Gamma rays are high frequency, very short wavelength electromagnetic waves with no mass and no charge. They are emitted by a decaying nucleus so that it can release energy allowing it to become more stabilised as an atom. Gamma rays have the highest penetrating power, only being stopped by a few centimetres of lead or a few metres of concrete. They are the least ionising of the radiations but this does not mean that they are not danger­ous. Gamma rays are likely to be emitted alongside alpha and beta radiation but some isotopes only emit gamma radiation. Gamma rays are useful because they can kill living cells and so be used to sterilise by, for example, destroying harmful bacteria. Gamma rays are also used in radiotherapy to kill off cancerous cells. They are also used to sterilise medical equipment, which is particularly useful in tools that would be melted by heat sterilisa­tion or compromised by bleaches and other disinfectants.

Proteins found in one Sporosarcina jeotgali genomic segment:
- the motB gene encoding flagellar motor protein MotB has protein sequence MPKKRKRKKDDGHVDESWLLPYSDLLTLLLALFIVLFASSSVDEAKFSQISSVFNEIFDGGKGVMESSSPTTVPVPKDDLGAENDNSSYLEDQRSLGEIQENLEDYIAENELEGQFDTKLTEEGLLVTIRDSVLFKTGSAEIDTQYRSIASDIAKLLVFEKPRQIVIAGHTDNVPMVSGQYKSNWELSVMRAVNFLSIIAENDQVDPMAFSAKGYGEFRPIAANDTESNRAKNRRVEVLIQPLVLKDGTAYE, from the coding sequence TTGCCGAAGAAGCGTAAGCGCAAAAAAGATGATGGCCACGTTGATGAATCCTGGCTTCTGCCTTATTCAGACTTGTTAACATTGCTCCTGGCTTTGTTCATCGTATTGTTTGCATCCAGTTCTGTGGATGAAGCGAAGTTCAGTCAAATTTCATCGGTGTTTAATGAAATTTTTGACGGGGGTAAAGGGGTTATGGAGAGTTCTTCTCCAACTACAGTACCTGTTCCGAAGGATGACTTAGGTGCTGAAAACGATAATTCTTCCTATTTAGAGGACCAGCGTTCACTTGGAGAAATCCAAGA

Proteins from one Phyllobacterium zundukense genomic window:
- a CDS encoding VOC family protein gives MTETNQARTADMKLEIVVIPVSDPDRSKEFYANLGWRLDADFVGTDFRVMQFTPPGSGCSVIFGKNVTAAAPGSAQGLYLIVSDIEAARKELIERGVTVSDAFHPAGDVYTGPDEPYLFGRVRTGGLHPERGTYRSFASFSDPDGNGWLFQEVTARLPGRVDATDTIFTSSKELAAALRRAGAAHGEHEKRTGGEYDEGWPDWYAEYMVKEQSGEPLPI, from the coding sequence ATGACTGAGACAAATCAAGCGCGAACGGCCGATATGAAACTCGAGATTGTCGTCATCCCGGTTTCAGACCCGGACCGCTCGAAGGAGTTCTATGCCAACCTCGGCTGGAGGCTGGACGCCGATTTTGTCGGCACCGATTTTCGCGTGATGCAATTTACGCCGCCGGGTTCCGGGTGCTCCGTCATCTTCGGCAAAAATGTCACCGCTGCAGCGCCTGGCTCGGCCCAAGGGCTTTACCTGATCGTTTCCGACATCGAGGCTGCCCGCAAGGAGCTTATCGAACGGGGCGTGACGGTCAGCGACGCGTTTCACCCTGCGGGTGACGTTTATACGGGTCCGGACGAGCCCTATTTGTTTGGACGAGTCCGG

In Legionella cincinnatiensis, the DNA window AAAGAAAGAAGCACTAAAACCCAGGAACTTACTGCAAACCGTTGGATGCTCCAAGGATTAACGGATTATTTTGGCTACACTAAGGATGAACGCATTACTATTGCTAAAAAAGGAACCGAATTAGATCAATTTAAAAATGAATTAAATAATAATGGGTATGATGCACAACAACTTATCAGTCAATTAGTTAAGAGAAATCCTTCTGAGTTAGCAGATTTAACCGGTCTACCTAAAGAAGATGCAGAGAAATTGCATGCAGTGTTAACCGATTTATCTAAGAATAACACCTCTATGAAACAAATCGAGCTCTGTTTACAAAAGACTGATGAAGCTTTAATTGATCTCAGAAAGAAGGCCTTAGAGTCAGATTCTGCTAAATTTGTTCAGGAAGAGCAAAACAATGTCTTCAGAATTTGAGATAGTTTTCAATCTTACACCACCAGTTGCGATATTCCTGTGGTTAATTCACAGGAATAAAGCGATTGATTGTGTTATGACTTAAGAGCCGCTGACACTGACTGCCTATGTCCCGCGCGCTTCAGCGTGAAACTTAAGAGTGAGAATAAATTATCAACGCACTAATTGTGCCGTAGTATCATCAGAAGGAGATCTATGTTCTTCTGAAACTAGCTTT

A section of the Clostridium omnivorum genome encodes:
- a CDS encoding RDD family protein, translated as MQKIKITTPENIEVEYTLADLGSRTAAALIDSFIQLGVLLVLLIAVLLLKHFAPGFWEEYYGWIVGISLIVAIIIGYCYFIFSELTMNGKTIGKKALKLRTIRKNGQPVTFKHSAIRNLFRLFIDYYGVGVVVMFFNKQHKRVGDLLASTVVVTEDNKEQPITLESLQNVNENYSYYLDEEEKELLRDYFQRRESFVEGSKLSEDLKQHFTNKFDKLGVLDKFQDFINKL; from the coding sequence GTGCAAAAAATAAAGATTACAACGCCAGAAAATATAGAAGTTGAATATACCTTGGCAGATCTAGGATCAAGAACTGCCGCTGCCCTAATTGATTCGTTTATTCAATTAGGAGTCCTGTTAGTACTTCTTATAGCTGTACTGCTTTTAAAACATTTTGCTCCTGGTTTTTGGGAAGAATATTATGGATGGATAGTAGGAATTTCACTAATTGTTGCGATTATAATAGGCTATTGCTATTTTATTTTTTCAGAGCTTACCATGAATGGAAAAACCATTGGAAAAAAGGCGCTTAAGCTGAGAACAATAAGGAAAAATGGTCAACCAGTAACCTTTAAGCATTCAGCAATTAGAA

Radioactive waste is accompanied by significant levels of radiation, hence it requires not only immobilisation to prevent radionuclides spreading around the biosphere, but also shielding and, in some cases, remote handling. A waste with activity concentrations equal to, or less than, clear­ance levels is considered non-radioactive. Radioactive wastes are either controlled or uncontrolled.